American Airlines Paperless Boarding Pass


American Airlines is now offering passengers the option to use mobile boarding passes for certain flights. With this option, you would show your boarding pass bar code to TSA personnel, which seems like kind of a pain considering the current security screening. Now, you’re supposed to “hang on to your boarding pass” as you go through the metal detector and show it to the TSA representative on the other side. If the boarding pass is on your phone, this part won’t be possible. Don’t get me wrong, I’m all for saving as many trees as possible, I just think the TSA system is going to have to be revised to accommodate the new electronic boarding passes.

Once you arrive at the gate, you will again use the barcode on your cell phone to board the plane. Maybe this will keep people from boarding the wrong aircraft, which the current technology does not prevent. Be aware, the barcode will not be sent via text message. To use the new feature, you must have a mobile device with the internet to download the boarding pass bar code.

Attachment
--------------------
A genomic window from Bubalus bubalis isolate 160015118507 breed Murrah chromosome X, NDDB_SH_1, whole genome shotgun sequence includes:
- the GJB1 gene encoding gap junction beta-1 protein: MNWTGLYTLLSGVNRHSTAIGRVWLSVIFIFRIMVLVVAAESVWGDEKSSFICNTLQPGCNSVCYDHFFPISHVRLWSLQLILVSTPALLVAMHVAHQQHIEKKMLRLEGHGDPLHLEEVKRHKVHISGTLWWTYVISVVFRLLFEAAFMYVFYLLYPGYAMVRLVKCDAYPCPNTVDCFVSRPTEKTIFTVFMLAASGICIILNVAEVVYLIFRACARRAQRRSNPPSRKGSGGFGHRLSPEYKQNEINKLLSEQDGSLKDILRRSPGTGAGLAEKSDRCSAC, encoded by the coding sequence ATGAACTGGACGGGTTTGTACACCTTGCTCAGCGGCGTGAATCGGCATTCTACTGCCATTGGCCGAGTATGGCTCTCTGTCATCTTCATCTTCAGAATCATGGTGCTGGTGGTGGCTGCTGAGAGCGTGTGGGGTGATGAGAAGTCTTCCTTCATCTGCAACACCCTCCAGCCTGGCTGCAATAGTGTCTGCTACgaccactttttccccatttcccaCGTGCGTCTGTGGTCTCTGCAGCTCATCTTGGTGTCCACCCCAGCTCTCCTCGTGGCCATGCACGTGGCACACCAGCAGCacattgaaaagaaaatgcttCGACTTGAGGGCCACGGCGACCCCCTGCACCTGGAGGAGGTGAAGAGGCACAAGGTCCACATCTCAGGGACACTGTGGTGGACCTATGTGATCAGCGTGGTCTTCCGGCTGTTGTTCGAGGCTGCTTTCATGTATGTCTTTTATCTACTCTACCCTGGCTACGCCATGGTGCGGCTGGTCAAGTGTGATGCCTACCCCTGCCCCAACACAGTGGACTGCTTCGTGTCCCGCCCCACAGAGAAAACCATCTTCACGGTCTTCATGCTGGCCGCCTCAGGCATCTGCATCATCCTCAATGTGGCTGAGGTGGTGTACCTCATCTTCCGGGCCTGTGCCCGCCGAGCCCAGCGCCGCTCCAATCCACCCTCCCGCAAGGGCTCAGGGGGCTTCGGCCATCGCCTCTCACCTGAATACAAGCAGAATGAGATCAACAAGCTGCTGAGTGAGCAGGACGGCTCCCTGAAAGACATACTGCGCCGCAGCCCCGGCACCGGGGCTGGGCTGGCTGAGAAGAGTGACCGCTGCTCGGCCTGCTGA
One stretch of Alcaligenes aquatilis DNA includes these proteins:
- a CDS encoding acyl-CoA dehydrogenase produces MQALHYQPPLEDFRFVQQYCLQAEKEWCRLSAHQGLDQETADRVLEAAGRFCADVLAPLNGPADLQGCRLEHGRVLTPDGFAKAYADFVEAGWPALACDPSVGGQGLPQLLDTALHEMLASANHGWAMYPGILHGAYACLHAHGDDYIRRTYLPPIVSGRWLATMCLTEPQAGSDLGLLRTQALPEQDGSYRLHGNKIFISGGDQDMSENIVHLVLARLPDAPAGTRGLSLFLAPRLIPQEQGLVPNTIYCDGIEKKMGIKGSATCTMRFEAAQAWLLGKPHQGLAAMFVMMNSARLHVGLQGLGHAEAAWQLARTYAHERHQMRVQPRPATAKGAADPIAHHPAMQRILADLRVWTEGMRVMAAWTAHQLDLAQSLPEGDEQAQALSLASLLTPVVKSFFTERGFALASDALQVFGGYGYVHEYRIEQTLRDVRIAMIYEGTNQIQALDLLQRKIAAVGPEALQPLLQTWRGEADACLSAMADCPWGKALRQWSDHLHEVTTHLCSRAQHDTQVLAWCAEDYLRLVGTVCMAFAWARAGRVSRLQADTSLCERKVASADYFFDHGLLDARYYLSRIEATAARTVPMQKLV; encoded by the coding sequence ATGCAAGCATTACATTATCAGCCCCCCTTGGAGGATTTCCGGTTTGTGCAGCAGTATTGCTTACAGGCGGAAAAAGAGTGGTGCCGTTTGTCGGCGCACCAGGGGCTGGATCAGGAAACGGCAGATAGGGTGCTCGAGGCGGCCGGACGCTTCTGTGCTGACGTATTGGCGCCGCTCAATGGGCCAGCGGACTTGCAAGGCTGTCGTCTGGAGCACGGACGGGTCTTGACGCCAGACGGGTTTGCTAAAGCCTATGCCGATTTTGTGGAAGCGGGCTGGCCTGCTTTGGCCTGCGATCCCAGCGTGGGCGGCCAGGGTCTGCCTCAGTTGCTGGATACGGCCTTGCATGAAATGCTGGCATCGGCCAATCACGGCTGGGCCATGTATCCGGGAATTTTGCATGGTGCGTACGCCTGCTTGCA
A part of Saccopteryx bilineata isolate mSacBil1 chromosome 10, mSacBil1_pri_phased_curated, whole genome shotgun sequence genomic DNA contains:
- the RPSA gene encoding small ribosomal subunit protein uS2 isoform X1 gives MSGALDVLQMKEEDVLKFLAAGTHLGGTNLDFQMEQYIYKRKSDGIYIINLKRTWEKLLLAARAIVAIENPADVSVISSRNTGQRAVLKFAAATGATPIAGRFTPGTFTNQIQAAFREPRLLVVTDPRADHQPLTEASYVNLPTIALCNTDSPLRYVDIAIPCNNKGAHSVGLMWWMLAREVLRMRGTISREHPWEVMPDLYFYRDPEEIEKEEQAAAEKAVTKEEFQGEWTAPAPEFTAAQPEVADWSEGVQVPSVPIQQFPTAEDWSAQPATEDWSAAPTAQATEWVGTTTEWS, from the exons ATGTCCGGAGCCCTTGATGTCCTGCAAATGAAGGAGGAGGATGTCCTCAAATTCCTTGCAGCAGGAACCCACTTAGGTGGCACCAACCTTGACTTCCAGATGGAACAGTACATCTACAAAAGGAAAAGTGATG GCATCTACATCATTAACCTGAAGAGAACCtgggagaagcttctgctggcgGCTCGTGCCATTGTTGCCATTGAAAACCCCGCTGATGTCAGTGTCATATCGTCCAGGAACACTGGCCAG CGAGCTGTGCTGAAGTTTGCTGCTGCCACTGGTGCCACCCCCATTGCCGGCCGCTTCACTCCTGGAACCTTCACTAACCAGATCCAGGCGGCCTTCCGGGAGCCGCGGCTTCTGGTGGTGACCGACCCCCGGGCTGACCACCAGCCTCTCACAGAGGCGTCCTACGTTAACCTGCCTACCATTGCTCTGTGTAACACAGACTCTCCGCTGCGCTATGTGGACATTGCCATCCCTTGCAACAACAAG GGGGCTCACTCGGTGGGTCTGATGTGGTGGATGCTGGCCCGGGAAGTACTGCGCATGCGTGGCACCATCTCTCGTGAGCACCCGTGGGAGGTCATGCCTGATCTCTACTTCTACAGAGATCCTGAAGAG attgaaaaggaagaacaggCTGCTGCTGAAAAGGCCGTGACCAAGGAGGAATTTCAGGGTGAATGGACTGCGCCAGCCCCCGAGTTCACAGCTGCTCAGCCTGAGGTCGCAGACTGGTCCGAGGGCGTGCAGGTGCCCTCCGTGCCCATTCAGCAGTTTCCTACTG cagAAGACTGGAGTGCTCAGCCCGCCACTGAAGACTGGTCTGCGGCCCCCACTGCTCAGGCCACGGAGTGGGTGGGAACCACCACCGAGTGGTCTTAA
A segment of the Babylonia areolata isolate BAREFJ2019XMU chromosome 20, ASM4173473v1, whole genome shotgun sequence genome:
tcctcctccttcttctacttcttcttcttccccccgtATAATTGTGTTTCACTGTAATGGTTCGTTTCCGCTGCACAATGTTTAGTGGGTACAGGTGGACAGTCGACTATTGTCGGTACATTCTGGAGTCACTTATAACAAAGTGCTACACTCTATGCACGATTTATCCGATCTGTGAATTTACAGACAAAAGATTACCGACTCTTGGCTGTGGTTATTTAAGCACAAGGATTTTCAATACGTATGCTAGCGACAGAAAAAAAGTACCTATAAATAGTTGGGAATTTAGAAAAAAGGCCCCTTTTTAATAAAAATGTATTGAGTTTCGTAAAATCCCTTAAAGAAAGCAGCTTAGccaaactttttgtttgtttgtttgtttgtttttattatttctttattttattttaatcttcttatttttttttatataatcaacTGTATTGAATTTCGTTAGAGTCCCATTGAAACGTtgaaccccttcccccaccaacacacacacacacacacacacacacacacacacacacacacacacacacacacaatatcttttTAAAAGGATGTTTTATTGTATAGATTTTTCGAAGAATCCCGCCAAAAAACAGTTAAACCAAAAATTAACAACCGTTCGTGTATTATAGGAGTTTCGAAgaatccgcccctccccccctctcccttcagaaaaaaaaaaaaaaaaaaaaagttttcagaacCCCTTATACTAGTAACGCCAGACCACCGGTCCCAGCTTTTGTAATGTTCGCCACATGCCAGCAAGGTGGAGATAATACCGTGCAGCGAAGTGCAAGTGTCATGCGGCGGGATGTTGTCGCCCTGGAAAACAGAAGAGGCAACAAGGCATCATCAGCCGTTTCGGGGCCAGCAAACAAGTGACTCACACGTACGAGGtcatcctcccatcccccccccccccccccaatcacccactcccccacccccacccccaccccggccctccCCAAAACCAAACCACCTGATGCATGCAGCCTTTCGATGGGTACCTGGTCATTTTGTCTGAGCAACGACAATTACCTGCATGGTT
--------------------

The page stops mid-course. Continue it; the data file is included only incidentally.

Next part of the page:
According to Gavin Lew, Managing Director at User Centric, who had the pleasure of testing the process on the first day, “Mobile boarding passes represent the potential of improved convenience, but the user experience is not yet perfect. First I thought my phone would get a picture message. Then I needed to access email through my phone. Then I needed to open a browser and get the boarding pass from the Internet. This is a very cool concept, but American Airlines just needs to set expectations for the user with clearer instructions.”

DOWNLOAD OUR TRAVEL GUIDES

FOR FREE

 

Should you decide to “go paperless,” the process begins with checking in online at the airline’s website, aa.com. Upon checking in for your flight, you are given three boarding pass options, including print, print later and using a mobile pass.

It’s a great concept, and it is certainly the way of the future, but it looks like this technology is going to experience a few growing pains along the way.

To view the full article including recommendations, check out UserCentric.